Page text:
“UN-LEARN,” I said to the group of executives I was speaking to. “This is the most important lesson I can give you. It is no longer about what you know, but about how fast you can unlearn everything you know, analyse the new reality, and adapt to it. We are in a completely new and unfamiliar media landscape – both tech-wise and storytelling wise. So now it is time to unlearn.”
That’s how I started the strangest talk I was ever asked to deliver. The organiser asked me to speak to a group of senior executives in a gigantic media entity in a developing market. The request was a little strange – the executives had to make decisions about content, but they came from other parts of the industry, such as technology, marketing, and finance, and they had no idea how to approach content. “You gotta do me a favor,” he said, “We need a 101 course on how to become content managers in 2020. How long will you need? Is an hour enough?”
A week later, I was standing in front of a brilliant group of executives. Sharp, analytical minds. Each an expert in their field. Because all of them owned a TV, some of them thought they could make content decisions. A quick look at some of the odd decisions made in recent years (and the millions of dollars that went down drain with them) is enough to understand the implications of such an arrogant approach. Most executives were my age and looked surprised when I was talking about unlearn as the main point. I’m not really sure what to teach you but I can give you a few thoughts before you begin
1. It is always about the audience
We are a generation that is stuck in the middle – on the one hand, we are not afraid and even fascinated by the possibilities technology has opened for us. The opportunities in 5G, AI, algorithms. On the other hand, we also recognise the value of a classic story with strong characters. We understand the high expectations viewers have for their attention, not to mention time and money. So to make a decision, we should always start with what we too often tend to forget – the audience. In the old old days, our attention was divided between very few channels. Outside the screen, only our family members demanded our attention – the kids in the living room or a spouse holding the remote. Today, the attention economy is much more complex – endless linear channels, game consoles, platforms, and on-demand content – and that is on the TV screen alone. Cellular devices and social networks compete for the same attention and constantly shout, “leave that story on the screen, your the boss just uploaded an embarrassing picture or that dad from school accidentally wrote something racist again – there is a drama here too!”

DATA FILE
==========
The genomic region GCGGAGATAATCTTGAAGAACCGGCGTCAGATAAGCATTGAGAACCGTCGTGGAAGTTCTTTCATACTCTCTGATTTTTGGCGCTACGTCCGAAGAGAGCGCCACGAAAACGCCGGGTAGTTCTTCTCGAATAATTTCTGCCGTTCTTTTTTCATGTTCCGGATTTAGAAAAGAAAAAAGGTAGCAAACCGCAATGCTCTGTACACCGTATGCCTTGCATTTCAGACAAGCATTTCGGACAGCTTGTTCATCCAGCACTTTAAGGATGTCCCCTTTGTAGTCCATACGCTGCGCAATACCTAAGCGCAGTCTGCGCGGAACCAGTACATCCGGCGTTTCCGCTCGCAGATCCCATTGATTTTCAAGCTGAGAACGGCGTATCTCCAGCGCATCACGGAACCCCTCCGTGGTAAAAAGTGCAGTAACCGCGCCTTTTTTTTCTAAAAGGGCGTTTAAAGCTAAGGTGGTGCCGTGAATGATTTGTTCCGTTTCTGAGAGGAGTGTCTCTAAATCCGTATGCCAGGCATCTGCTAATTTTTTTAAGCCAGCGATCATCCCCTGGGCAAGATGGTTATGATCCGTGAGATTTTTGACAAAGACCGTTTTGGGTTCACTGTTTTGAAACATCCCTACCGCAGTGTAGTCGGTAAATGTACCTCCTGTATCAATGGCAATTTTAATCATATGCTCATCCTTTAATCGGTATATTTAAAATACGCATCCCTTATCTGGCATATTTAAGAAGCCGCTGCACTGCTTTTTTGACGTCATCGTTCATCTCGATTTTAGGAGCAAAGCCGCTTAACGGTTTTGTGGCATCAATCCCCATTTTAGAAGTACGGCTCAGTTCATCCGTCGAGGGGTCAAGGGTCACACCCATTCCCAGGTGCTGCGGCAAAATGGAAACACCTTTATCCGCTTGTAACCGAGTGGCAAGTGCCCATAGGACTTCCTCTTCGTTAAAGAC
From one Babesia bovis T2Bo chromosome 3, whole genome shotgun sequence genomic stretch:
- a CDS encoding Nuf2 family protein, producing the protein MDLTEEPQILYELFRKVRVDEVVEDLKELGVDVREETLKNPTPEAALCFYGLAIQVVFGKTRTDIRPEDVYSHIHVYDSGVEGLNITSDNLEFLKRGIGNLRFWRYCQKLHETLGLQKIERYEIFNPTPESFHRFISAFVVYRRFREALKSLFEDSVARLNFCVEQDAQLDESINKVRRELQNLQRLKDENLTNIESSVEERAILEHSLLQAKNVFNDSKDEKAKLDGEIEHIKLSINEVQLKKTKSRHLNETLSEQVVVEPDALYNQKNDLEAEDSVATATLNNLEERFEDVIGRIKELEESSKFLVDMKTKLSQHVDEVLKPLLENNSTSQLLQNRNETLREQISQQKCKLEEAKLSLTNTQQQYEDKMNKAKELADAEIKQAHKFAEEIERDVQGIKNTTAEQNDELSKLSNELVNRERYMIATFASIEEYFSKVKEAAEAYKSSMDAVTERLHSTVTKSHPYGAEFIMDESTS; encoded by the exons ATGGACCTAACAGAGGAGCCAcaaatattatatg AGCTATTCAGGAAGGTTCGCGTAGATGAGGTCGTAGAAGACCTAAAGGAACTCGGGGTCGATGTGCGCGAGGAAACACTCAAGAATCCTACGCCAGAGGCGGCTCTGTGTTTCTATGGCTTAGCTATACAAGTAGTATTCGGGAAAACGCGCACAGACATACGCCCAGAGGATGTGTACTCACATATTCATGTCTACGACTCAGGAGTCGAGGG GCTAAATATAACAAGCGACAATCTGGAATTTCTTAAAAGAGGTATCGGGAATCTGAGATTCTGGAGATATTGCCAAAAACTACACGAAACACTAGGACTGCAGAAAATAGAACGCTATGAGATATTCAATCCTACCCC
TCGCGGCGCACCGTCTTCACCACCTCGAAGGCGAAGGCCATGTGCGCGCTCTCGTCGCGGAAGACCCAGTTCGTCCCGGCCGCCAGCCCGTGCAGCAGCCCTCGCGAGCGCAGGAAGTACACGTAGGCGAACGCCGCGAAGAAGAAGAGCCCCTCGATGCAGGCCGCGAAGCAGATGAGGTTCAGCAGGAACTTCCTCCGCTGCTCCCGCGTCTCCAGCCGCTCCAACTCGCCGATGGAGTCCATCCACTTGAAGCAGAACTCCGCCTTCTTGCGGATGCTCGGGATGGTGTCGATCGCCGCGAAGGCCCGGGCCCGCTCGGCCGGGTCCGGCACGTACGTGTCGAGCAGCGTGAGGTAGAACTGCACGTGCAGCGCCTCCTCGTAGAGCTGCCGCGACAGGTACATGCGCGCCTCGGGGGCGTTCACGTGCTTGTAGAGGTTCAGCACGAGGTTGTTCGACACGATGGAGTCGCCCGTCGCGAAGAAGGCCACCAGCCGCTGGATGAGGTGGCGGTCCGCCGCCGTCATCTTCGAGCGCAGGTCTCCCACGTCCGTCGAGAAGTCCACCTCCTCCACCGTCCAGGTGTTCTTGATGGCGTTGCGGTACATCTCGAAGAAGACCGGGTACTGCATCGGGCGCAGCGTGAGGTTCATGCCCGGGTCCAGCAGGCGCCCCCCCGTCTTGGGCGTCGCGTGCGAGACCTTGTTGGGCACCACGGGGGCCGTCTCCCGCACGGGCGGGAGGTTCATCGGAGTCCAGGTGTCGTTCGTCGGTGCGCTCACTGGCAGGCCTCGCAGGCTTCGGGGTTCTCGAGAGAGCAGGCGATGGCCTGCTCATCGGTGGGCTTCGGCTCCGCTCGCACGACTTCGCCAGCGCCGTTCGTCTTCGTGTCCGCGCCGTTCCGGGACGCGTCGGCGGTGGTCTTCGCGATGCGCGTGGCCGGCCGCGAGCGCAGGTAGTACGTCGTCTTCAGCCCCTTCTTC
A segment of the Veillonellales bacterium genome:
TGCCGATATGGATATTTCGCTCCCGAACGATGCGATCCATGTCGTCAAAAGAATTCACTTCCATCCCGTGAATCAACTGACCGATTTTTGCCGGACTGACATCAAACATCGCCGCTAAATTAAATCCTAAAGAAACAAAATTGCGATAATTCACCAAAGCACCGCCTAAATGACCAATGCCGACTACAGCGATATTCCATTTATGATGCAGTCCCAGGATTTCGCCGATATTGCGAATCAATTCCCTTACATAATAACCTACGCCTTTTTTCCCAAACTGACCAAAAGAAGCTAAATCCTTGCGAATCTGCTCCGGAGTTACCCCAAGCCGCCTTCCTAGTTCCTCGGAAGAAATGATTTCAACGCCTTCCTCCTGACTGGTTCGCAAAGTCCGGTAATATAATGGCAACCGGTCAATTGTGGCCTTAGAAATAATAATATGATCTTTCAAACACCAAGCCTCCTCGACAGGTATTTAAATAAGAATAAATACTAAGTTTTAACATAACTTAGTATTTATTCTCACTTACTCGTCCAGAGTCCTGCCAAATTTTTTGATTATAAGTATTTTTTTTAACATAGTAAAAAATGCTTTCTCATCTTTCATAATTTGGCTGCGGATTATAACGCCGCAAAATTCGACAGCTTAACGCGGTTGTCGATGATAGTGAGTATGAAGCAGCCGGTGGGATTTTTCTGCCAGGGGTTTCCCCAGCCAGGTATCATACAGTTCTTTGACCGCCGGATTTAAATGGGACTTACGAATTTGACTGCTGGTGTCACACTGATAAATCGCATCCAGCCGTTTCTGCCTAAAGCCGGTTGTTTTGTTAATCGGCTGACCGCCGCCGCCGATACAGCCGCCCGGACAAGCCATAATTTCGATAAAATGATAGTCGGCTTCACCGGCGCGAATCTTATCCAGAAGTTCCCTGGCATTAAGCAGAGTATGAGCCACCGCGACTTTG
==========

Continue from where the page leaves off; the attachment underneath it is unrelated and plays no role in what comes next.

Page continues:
2. In a noisy environment, there is no space for less than amazing stories
The result is that today’s content must grab the viewer where they are most sensitive and hold tight. Content managers have to identify the stories that will cut through the din, nurture them properly, package them correctly and market them effectively – luck, intuition, intellect, and authentic ability to understand the needs of the audience are all necessary for this process to work. After all, for every Fleabag, there are hundreds of shows that no one will remember. One way to succeed is to take the story and make the cellular and social networks complete the viewing experience. Create a content brand that is prestigious and that the viewer will want to tweet about so that everyone knows they saw the content and what they think about it.
3. Playing safe is not really an option
“So how do we make the right decisions?” one manager asked. Honestly, I have no idea. It’s been said that a TV manager is only as good as the last decision they made. In recent years, the default for quite a few executives has been to remake a programme we liked in the Nineties and Eighties. This is a generation that is addicted to nostalgia and reminiscing on the previous times they enjoyed remembering. Spin-offs, remakes, and reboots are easy solutions – but not necessarily the good one.
4. Listening is more important than ever
A skilled content manager must listen – to the audience, the industry, the creators – everyone. Our ears should be smarter than any computer that analyses data and should authentically enjoy even the most stupid content. An executive must ask each producer, “why does this idea fit on our platform? And “why now?” And listen especially to what is not said. Hear the story and think about the viewer being bombarded with endless temptations – where does it meet the viewer? Does it offer any real value for the viewer’s attention?
5. Enjoy the ride
The bottom line is that we should not forget how lucky we all are. This is a period of unprecedented change in the history of broadcast content. A change that is bigger than when broadcasts went into colour in the 1960s, the introduction of cable TV in the 1980s, or when the industry switched to digital in the 2000s. In what other professions can you come to the office every day like Captain Kirk and go on a journey to where no man has gone before.
I wrapped, as I said at the beginning, with this: feel free to UNLEARN it all.
Top image: Getty Images – VioletaStoimenova